U.S. CitiesCity-Data Forum Index
Go Back   City-Data Forum > General Forums > Economics
 [Register]
Please register to participate in our discussions with 2 million other members - it's free and quick! Some forums can only be seen by registered members. After you create your account, you'll be able to customize options and access all our 15,000 new posts/day with fewer ads.
View detailed profile (Advanced) or search
site with Google Custom Search

Search Forums  (Advanced)
Reply Start New Thread
 
Old 08-22-2017, 06:22 PM
 
Location: Forests of Maine
29,723 posts, read 47,495,927 times
Reputation: 17572

Advertisements

Quote:
Originally Posted by Jim1921 View Post
Perhaps you can tell us as to how much we should all spend based on our incomes or net worth.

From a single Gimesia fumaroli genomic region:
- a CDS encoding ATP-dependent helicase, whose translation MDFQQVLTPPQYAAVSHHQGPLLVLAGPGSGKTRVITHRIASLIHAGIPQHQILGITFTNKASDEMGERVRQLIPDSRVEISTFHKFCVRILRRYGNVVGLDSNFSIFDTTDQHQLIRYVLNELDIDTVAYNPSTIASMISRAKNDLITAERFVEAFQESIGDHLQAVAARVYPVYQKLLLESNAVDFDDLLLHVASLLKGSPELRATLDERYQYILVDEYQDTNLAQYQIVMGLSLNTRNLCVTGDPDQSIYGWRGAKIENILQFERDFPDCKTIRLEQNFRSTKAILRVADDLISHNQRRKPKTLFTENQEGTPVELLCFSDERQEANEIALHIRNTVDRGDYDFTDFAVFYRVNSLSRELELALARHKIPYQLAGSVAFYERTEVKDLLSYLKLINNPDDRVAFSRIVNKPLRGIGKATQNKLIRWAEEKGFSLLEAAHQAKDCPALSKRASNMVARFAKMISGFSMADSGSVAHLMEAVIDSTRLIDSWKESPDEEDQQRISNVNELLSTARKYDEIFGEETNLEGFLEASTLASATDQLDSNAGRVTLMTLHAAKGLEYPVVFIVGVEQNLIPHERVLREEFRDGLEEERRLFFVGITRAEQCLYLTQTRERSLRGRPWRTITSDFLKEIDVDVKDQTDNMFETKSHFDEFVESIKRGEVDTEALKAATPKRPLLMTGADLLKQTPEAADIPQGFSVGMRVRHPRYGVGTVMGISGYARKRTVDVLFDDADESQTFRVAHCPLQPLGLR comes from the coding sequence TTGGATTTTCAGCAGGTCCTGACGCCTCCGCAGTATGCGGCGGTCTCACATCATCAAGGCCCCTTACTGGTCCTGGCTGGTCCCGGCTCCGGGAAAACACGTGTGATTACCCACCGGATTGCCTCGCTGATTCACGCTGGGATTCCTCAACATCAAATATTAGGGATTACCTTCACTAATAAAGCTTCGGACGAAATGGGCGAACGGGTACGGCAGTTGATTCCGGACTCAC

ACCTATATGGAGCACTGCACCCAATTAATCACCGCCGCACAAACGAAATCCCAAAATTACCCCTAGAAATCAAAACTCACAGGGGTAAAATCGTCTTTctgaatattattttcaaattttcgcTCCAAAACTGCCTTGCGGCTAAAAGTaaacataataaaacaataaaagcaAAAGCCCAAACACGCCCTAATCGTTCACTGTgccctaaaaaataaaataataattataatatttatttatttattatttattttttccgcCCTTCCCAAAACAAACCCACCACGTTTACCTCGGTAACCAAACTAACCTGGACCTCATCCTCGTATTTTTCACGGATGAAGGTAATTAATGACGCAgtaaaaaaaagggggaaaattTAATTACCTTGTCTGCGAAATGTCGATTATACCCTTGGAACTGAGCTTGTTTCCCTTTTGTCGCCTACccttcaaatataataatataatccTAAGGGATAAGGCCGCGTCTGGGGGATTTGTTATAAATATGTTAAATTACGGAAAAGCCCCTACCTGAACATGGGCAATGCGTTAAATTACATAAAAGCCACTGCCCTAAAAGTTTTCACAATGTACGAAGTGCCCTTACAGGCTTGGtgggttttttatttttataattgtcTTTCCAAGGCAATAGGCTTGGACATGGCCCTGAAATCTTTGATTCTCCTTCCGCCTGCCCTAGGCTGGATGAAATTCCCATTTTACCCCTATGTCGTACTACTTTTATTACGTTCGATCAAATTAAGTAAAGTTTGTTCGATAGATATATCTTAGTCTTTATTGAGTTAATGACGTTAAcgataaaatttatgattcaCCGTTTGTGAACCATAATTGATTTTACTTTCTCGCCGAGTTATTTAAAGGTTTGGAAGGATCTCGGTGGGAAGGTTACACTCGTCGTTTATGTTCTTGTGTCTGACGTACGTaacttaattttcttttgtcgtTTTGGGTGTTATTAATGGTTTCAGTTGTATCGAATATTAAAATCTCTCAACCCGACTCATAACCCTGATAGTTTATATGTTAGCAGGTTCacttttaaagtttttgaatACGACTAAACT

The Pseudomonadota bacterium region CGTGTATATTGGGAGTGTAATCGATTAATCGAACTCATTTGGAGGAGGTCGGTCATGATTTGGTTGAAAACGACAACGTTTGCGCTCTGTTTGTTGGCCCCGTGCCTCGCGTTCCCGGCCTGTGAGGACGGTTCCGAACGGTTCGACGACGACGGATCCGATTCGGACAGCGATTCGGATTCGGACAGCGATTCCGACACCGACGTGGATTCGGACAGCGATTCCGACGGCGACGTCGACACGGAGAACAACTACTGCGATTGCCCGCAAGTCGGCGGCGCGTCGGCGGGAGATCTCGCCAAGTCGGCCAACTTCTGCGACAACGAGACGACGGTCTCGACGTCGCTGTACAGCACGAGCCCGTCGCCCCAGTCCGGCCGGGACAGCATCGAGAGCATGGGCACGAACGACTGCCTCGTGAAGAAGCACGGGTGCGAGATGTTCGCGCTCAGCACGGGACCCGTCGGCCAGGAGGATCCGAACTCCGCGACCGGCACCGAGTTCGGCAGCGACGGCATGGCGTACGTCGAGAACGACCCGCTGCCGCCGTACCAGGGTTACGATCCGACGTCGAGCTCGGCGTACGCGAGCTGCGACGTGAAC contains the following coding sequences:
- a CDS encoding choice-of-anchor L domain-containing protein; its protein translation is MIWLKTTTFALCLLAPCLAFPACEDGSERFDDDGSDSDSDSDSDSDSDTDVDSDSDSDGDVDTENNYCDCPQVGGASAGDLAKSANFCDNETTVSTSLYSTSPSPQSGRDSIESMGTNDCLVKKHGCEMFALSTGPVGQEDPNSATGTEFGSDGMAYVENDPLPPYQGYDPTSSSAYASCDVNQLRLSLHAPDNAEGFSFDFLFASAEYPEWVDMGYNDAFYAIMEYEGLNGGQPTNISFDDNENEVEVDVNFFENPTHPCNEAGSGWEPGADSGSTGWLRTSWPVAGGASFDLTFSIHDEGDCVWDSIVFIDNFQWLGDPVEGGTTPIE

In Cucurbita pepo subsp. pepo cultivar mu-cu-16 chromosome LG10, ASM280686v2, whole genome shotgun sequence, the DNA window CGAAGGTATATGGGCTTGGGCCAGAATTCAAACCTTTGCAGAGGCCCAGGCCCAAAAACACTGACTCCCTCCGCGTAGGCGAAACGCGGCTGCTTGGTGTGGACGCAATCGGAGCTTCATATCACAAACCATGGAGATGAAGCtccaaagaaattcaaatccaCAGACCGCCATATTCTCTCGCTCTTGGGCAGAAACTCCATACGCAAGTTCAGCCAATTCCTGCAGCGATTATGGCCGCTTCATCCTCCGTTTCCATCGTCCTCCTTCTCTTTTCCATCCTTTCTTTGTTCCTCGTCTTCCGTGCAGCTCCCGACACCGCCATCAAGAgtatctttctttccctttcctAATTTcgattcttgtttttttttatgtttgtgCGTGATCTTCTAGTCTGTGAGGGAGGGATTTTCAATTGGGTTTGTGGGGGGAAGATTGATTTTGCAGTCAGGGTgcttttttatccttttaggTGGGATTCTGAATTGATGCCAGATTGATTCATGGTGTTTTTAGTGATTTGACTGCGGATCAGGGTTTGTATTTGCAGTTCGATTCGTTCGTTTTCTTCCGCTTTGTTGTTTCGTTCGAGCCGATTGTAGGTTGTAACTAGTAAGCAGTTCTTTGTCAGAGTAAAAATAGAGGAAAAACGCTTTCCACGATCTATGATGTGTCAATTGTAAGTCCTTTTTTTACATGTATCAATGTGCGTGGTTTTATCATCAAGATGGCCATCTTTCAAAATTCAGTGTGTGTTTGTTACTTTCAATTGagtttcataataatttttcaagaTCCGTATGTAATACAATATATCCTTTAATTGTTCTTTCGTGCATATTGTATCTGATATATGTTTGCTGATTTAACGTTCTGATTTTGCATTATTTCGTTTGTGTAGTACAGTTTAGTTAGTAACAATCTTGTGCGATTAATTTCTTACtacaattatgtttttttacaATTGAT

Thankfully there is no Net Worth tax
Reply With Quote Quick reply to this message

 
Old 08-22-2017, 06:39 PM
 
2,240 posts, read 1,388,386 times
Reputation: 4894
Quote:
Originally Posted by Submariner View Post
Thankfully there is no Net Worth tax
Certain state jurisdictions do for corporations. ��

No tax is off limits for the greedy tax man.
Reply With Quote Quick reply to this message
 
Old 08-22-2017, 09:02 PM
 
Location: Los Angeles
3,408 posts, read 1,962,223 times
Reputation: 10027
At 65, I still only spend what I earn. The money I've saved over the years is for later, if I quit working someday. I thought this was the way you're supposed to do it.
Reply With Quote Quick reply to this message
 
Old 08-22-2017, 10:51 PM
 
62 posts, read 20,556 times
Reputation: 86